on the economy, the market, and the fed next. ♪ ♪ lou: ben bernanke's federal reserve keeping money cheap, plentiful. chief economist for ubs will tell us whether this is sufficient magic for the market through the remainder of the year. let's take a look at what happened on wall street. today's talks are moving higher. investors expecting just the news that they received, the fed's standing fast, holding steady, helping -- keeping 85 billion a month into the markets in perpetuity. the dow up 56 points, but within 20 points of its all-time high setting a new intra-day record. the s&p up ten points coming within seven of its record high, the nasdaq up 25 them. the nasdaq still some 1800 points away from its all-time high close. over 3 billion shares traded on the big board. gold down $3.80 today, we'll update, interest rates moving slightly higher on the bond market's the treasury ten year holding up till 194. fed chairman ben bernanke warning monetary policy, as he put it, cannot offset fiscal restraint resulting from the fiscal cliff and sequestered. my next guest says economic damage fr
to the sequester republicans will not replace. just as the economy is improving for our neighbors and small businesses back home. in contrast, the democratic alternative will cren rate 1.2 million more job, stop the sequester and in committee, democrats proposed to close those special interest tax loopholes that riddle our tax code, republicans said no. democrats proposed to offset unwise republican cuts to medical research like alzheimer's, cancer, diabetes research at n.i.h., republicans said no. democrats tried to cut the special interest spending in the tax code to offset republican cuts to students who rely on pell grants but republicans said no. mr. van hollen: i yield the gentleman another minute and a half. the chair: the gentleman is recognized. ms. castor: the democrats in the budget committee proposed to strengthen medicare and replace the republican plan to turn medicare into a voucher program. all it does is simply shift the cost tour families and older neighbors. mr. speaker, this republican budget is not consistent with american values. it is not fiscally responsible. it is a
boost to jobs and the economy. doug joins us to break it all down. >>> plus the government dumps key crop reports this year all thanks to the sequester. that means pricing chaos for milk and other products. a top commodities trader tells us how bad it could get for you. >>> the dirty secret for electric cars. they are supposed to save us money and save the earth but they're more expensive than you think. one of "time" magazine's most influential people in the world is here to explain exclusively why. even when they say it's not, it is always about money melissa: so we've got to start with today's market moment. we keep breaking record. get this, it is getting ridiculous. u.s. jobless claims fell unexpectedly give investors a fresh dose of optimism about the economy. the dow closed at a record high for the 8th straight day. it has posted gains for ten straight sessions. the dow is on the its longest winning streak since 1996. the nasdaq also hit a new 12-year high. the s&p 500 is now less than two points away from hitting it all-time highs. >>> our top story tonight, the rapidly balan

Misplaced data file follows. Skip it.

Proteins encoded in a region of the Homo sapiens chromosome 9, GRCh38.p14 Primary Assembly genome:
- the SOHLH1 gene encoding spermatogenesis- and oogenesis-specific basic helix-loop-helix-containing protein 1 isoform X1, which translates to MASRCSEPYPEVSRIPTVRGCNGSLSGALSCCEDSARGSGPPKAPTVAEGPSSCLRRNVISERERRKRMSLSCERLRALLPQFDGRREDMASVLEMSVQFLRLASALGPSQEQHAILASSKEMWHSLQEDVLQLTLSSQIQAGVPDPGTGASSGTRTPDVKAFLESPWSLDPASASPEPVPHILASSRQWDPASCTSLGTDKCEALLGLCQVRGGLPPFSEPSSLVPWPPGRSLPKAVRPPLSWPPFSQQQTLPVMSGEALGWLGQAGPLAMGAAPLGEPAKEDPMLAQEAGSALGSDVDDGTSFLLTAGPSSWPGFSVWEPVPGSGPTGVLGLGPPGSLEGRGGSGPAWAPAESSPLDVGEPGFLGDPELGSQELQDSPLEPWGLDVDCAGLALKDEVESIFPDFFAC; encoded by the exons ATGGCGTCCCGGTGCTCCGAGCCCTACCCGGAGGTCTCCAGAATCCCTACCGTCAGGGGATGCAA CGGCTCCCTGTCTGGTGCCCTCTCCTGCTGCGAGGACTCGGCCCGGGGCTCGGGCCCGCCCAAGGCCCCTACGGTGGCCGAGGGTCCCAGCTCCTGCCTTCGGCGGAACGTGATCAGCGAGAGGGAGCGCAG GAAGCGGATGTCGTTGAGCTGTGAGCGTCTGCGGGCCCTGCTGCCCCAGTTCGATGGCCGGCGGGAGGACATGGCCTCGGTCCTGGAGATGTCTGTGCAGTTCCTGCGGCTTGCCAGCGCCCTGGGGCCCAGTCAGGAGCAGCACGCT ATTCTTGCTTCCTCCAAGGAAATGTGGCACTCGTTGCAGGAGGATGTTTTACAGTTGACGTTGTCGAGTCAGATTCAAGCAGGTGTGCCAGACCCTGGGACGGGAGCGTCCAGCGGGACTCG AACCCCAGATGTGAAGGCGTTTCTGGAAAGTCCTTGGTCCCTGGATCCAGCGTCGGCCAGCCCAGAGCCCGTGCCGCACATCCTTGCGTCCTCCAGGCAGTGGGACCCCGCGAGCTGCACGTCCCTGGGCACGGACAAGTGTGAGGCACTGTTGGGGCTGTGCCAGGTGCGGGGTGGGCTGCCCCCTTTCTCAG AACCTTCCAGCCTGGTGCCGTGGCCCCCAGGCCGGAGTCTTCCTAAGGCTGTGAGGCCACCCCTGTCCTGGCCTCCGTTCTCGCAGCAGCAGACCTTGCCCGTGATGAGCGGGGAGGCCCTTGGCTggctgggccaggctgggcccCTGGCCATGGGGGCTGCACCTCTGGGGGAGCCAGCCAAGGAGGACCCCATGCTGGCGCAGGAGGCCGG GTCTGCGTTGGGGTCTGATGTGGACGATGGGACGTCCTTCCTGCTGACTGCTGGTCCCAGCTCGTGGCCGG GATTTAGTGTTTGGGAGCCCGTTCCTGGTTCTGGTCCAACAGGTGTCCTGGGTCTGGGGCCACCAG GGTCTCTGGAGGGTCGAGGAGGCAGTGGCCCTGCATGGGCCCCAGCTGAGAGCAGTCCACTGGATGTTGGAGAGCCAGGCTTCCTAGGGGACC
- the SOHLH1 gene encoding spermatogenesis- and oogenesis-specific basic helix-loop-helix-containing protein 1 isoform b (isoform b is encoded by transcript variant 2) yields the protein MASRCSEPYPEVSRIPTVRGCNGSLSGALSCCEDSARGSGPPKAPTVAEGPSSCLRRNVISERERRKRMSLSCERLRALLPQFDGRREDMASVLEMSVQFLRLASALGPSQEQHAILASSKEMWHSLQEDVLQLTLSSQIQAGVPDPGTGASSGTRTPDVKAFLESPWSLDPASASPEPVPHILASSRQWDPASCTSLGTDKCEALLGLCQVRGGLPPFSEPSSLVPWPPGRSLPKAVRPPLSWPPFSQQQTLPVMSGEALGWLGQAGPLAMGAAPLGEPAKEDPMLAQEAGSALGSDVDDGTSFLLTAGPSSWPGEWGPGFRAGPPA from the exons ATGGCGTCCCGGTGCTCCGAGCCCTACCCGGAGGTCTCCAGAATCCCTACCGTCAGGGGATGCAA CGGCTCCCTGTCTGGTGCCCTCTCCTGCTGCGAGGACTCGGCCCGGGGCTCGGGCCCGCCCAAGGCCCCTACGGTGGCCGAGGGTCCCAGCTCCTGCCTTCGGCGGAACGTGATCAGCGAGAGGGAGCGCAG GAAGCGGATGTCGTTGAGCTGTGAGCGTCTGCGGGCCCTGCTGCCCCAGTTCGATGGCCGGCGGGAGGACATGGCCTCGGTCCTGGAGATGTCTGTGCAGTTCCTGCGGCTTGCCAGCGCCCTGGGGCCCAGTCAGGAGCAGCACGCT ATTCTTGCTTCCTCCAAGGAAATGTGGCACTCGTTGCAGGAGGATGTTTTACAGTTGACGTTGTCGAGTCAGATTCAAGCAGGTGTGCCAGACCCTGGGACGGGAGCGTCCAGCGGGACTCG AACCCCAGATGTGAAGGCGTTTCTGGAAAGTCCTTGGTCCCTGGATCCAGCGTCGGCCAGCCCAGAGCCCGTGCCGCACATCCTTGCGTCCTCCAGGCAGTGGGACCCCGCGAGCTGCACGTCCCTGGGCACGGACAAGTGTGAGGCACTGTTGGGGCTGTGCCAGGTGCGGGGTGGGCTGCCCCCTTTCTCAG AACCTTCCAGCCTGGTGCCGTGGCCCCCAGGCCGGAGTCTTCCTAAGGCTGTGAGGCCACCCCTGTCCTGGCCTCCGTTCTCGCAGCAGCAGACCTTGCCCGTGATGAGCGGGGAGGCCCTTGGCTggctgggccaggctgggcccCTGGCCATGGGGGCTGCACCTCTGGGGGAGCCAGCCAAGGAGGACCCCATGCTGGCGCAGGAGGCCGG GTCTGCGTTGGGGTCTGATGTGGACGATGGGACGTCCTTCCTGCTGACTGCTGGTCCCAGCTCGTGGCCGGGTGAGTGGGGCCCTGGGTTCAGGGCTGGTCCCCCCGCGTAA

it is simpler, fairer and more competitive to grow our economy. secondly, it actually produces a balanced budget. why is this important? a balanced budget will give young people more opportunity. a balanced budget will protect programs and preserve programs that are essential for seniors. and most importantly, mr. speaker, a balanced budget will encourage and promote a healthier economy. mr. speaker, it's time for washington to take a lesson from minnesota families and deliver on a balanced budget, and i yield back. the speaker pro tempore: the gentleman yields back. at this time the chair lays before -- are there further requests for one minutes? seeing none, the chair lays before the house the following personal request. the clerk: leave of absence requested for mr. culberson of today, mr. gardner for today and mrs. napolitano of california for today. the speaker pro tempore: without objection. hese requests are granted. under the speaker's announced policy of january 3, 2013, the gentleman from wisconsin, mr. poe can -- pocan, is recognized for 60 minutes as designee of minority leader. mr. p
. connell: highest level close to five years. the economy may be improving. the problem for president obama is his approval rating is not. 47% of americans approving. doug shaw is here to answer that. a record-breaking run last week. you have home production neared the unemployment rate falling. >> first of all, we have dysfunction in washington. we do not have a budget deal. economic growth was tested in the fourth quarter. there is no sign that it is reviving. there really is no revival on main street. connell: is there something politically bad be done? is there something they are not doing right? shouldn't they be better able to take advantage of the perfect stock market and little bit better economic numbers? i think the president is trying to do that now, connell. reaching out to the public senators and paul ryan. we made a deal on the but with newt gingrich. the same thing needs to be done now. dagen: something really struck me. i do not mean to harp on it. the average american wakes up in the morning, you tell me how he feels or she feels that deficit with the daily impact. you kind